The Press-Dispatch

March 25, 2020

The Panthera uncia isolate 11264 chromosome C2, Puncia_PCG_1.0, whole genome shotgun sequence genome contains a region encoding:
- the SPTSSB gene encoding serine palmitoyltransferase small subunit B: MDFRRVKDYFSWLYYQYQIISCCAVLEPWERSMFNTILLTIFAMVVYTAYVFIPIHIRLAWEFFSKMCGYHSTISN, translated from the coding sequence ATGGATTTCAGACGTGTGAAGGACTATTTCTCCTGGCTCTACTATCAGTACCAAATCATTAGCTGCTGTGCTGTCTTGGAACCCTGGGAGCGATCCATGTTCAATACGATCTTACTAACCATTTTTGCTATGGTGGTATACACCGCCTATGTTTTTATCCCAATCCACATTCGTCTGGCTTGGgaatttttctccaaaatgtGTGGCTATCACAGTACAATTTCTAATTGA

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A-2 Front Wednesday, March 25, 2020 The Press-Dispatch Quick as a Click! Submit your classified advertising by e-mail It's easy Submit your classi ed ad along with your name and phone number to: classi EMERGENCY Continued from page 1 &219(1,(175(/,$%/( &$5(,17+(&20)257 2)<285+20( 6FKHGXOH\RXUYLUWXDODSSRLQWPHQW WRGD\WKURXJK0\+HDOWK/LYH 0\+HDOWK/LYHDYLUWXDOYLGHRVHUYLFHWKURXJK0\&KDUWDOORZV SDWLHQWVWREHVHHQYLUWXDOO\E\DQXUVHSUDFWLWLRQHU 'R\RXKDYHDIHYHUFRXJKDQGVKRUWQHVVRIEUHDWK" 6WD\KRPHDQGVHHNFDUHWKURXJK0\+HDOWK/LYH 6LPSO\YLVLWJVKYLQRUJP\KHDOWKOLYHWRSLFNDWLPHWKDWZRUNVEHVW IRU\RX$IWHUDQVZHULQJDVKRUWVHULHVRITXHVWLRQVDERXW\RXUYLVLW \RXZLOOUHFHLYHDFRQ¿UPDWLRQWKURXJKHPDLOZLWK¿QDOLQVWUXFWLRQV &RPSDVVLRQDWHTXDOLW\FDUH IURPRXUIDPLO\WR\RXUV 8–7 • Monday 8–noon • Tuesday 10–7 • Wednesday 8–5 • Thur. & Fri. Dr. Clint Shoultz 715 S. 9th St., Petersburg 812-354-9400 Due to the COVID-19 pandemic and CDC advice, we are compelled to limit patient contact, but are still here for eye health issues and emergency situations. Routine check-ups and eye exams will be re- scheduled once the state of emergency is lifted. If you have glasses or contacts to pick up contact the office for arrangements. If you have an emergency or eye health issue, call us at 812-354-9400. Thank you for your understanding! Locally Owned and Operated RESCHEDULING ROUTINE EXAMS Taylor charged with possession, OVWI Passenger arrested on parole violation warrant By James Capozella Tammy S. Taylor, 48, of 1000 S. Meridian St., Apt 18, Washington, was arrest- ed for OV WI and posses- sion of a legend drug when stopped on the southbound I-69 on ramp by Indiana State Trooper Brayden An- germeier. Taylor was driv- ing a 2007 Chevrolet that had been reported as going left of center several times on SR 57 S. by off-duty offi- cer Scott Arnold, according to the report. Prior to placing Taylor in handcuffs and transporting her to the Daviess Commu- nity Hospital for tests, An- germeier requested officers Bryce Manning and Depu- ty Simmons to the scene to transport passenger Dar- rin Morris, who had an out- standing warrant for parole violation. The late Sunday, March 15 traffic stop by Troop- er Angermeier was made when Taylor failed to sig- nal turning south onto I-69. A fter the stop, Angermeier noticed that Taylor's speech was slurred and rapid, and she seemed animated and restless, and had a white residue on the corners of her mouth. A fter submitting to field sobriety tests, Anger- meier noticed Taylor's pupils were constricted, did not re- act to light and also failed to follow. Taylor was unable to keep her balance, swayed, used arms for balance and put her foot down during tests. Her PBT test sample indicated .000 BAC. Trooper Angermeier had consent to search and found seven packaged Buspirone tablets in a prescription for Angela Taylor. Tammy Tay- lor said the pills were her sis- ter's and that she forgot to give them to her, according to the report. Taylor was traveling from Washington to take a pas- senger back to Evansville when stopped. When asked about illicit drugs, she ad- mitted she had smoked meth in the last three days. A fter being questioned, Taylor admitted she had smoked meth earlier that morning, according to the report. Later Taylor told of- ficer Angermeier she used meth regularly and smoked approximately half a gram of meth the morning of the in- cident. COVID-19 Continued from page 1 are working on how to han- dle nursing home residents who might still be quaran- tined at election time. STATE AND FEDERAL TAX DEADLINES The federal tax deadline, which had been April 15, has been moved to July 15. So you can wait until then to pay your federal income taxes. Governor Eric Holcomb last Thursday the Indiana Department of Revenue was also extending their dead- line comparable to the fed- eral deadlines. "Last night, the IRS an- nounced tax payment ex- tensions for individual and corporate returns. We un- derstand that Hoosiers need that same relief and our teams are swiftly taking steps to make that happen," commented DOR Commis- sioner Bob Grennes. "Since COVID-19 is im- pacting so many, in addi- tion to the payment exten- sions announcement by the IRS, we are also extending the associated Indiana tax return filing deadlines." Individual tax returns and payments, along with estimated payments origi- nally due by April 15, 2020, are now due on or before Ju- ly 15, 2020. Returns includ- ed are the IT-40, IT-40PNR, IT-40RNR, IT-40ES, ES -40 and SC-40. PRIDES CREEK PARK OPEN BUT RESTRICTED Prides Creek Park Man- ager Brandon Schultheis said the park is open to the public for walking and fish- ing and other activities. The shelterhouses, playgrounds, restrooms and showers are closed to the public. He said they plan to open the park for camping on their usu- al date April 1. However, no tent camping will be al- lowed. Also all playgrounds, shelterhouses, restrooms and showers will remain closed until the COVID-19 restrictions are lifted. HORNADY PARK REMAINS OPEN, PLAYGROUNDS CLOSED Petersburg Mayor R. C. Klipsch said Hornady Park will remain open, but their playgrounds will be closed due to COVID-19. STAY HOME ORDER Gov. Holcomb issued a Stay Home order that be- comes effective on Wednes- day, March 25 and remains in effect until 11:59 p.m. Monday, April 6. It states: With the exceptions as out- lined below, all individu- als currently living in the State of Indiana are ordered to stay at home or at their place of residence, except as allows in this Executive Order." The extent that individu- al are using shared or out- door spaces when outside of their homes or residenc- es, they must at all times and as much as reasonably possi- ble, maintain social distanc- ing of at least six feet from any other person, with the exception of family or house- hold members, consistent with the Social Distancing Requirements set for in this Executive Order. All person may leave their homes or residences only for Essential Activities, Essential Govern- mental Functions, or to par- ticipate in the Essential Busi- nesses and Operations. Prohibited Activities: All public and private gather- ings of any number of people that occur outside of a single household or a living unit are hereby prohibited except for the limited purposes permit- ted by this Executive Order. Any gathering of more than 10 people is hereby prohibit- ed, unless exempted by this Order. Nothing in this Or- der prohibits the gathering of members of a household or residence. All places of public amuse- ment, whether indoors or outdoors, including, but not limited to, locations with amusement rides, carni- vals, amusement parks, wa- ter parks, aquariums, zoos, museums, arcades, fairs, children's play centers, play- grounds, funplexes, theme parks, bowling alleys, movie and other theaters, country clubs or social clubs, shall be closed. Essential travel and Es- sential Activities are al- lowed. Essential Businesses are listed as: • Stores that sell grocer- ies and medicine, • Food, beverage and Ag- riculture, • Organizations that pro- vide charitable and social services, • Religious entities, • Media, • Gas stations and busi- nesses need for transporta- tion, • Financial and insurance institutions, • Hardware and supply stores, • Critical trades, • Mail, post shipping, lo- gistics, delivery and pickup services, • Educational institutions does not supersede order to close schools through May 1, • Restaurants for off- premises consumption, • Supplies to work from home, • Supplies for essential businesses and operations, • Transportation, • Residential Facilities and shelters, • Professional services, • Manufacture, distribu- tion and supply chain for crit- ical products and industries, • Critical labor union functions • Hotels and motels, • Funeral services, It also allows for essential travel. To read the entire 10 -page order in its entirety, go to on one day and three in on rotating days. Other offices had similar plans to limit staff coming to work. Commissioner Ryan Cole- man urged the office hold- ers to make sure they rotat- ed personnel evenly. "That is a conversation you want to have," said Coleman. The commissioners agreed the employees would be paid during the Stay Home order. "It is our deci- sion to make. I don't think it is fair to not pay them," said Flint. They also said the trash collection sites would stay open. However the atten- dants will not be handling patrons' trash and putting it in the dumpsters for them. Assistant Highway Super- intendent Josh Byrd said they will continue to op- erate. He said the employ- ees are taking their trucks home at night and report- ing straight to the job site, so they don't congregate at the highway department build- ing. He said the only person allowed in the office is the bookkeeper. The mechanics are the only ones in the ga- rage building. Commissioner Coleman addressed access to the courthouse by public. "We have it open to the public by appointment only. Maybe we tighten that up, to where it is only for emergency or vi- tal matters," said Coleman. "Are you getting appoint- ments? " asked Flint. Griffith said she was only getting them for marriage li- censes. She said there real- ly was no way to do them ex- cept in person. Treasurer Marta Query said she had two people who had to bring their money to her office. Coleman said it is up to the office holder to deter- mine if a person's matter is vital enough to be taken care of in person or not. "Okay, we are going to keep it open to very impor- tant foot traffic only. You make the decision if that is important enough," said Flint to the officeholders. The next scheduled meet- ing is 8:30 a.m. Monday, April 6, however they said they may not have that meet- ing due to the less than 10 people at a gathering rule. Meals provided for school children Shannon Shafer and Melissa Brock hand out meal packets at the Glezen Revival Center on Monday to Kahli Franklin. Shafer and Brock said they had 25 meals to give out at that location. The meals are being provided by the school cafeteria staff and volunteers with the help of donors. Two meals for two days are available on Mondays, Wednesdays and Fridays at each township in Pike County from 11 a.m. to 1 p.m The meals are intended for school children and their siblings too young to attend school.